Agreements, where the Group is the lessor, are accounted for as finance leases, when a substantial part of the risks and rewards of ownership are transferred to the lessee. Finnair recognises assets held under a finance lease in its statement of financial position and presents them as a receivable at an amount equal to the net investment of the lease.
Finnair subleases aircraft and buildings as well as ground equipment if needed, which are classified either as finance leases or operating leases based on the individual contract terms.
At the commencement date, for the subleases, a net investment (lease receivable), equaling to the present value of lease payments and the present value of the unguaranteed residual value, is recognised. The proportion of the rightof-use asset subleased is derecognised from the balance sheet and the difference between the right-of-use asset and the net investment is recognised in the profit or loss, in other operating income and expenses. Subsequently, the lease payments received are accounted for as repayments of the lease receivable and as interest income.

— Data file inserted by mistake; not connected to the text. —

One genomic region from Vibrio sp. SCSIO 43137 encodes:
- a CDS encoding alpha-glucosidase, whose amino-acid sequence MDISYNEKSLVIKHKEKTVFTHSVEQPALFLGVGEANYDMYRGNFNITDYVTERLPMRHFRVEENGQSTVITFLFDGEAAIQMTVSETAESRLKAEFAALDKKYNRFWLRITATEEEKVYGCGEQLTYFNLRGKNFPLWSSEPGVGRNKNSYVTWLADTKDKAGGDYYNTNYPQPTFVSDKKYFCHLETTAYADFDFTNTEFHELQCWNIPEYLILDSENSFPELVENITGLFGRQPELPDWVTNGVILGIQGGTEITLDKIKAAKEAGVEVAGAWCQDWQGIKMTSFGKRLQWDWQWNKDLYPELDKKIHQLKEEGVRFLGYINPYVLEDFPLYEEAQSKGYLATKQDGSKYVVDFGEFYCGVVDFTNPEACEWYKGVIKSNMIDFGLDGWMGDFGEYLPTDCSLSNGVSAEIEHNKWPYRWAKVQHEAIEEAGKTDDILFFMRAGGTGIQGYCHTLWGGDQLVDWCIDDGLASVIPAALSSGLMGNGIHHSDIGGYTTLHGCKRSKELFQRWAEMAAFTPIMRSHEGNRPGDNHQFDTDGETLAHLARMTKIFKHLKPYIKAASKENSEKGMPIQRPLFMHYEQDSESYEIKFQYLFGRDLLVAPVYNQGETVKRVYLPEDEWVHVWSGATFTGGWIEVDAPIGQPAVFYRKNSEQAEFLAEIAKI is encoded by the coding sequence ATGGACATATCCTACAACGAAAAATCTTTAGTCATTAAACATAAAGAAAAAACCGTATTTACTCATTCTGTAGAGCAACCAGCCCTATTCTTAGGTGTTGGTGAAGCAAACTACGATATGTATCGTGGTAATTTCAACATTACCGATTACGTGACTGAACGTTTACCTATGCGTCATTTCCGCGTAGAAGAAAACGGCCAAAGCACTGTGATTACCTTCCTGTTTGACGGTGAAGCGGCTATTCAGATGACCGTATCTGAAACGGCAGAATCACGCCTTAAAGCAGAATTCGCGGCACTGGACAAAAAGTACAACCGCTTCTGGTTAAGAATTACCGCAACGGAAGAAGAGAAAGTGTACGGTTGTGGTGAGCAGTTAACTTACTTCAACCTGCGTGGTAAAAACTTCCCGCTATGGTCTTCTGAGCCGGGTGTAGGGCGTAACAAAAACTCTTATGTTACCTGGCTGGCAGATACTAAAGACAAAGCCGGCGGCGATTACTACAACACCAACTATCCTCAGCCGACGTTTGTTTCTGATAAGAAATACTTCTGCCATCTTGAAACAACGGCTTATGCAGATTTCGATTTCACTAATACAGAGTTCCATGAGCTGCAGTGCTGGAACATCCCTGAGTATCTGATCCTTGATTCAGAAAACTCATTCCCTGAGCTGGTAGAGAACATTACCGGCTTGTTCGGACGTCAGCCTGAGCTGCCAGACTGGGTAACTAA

Sale and leaseback
In sale and leaseback transactions, where Finnair sells and then leases back aircraft, Finnair measures the right-of-use asset arising from the leaseback at the proportion of the previous carrying amount of the asset that relates to the right-of-use retained by the Group. Accordingly, Finnair recognises only the amount of any gain or loss that relates to the rights transferred to the buyer-lessor.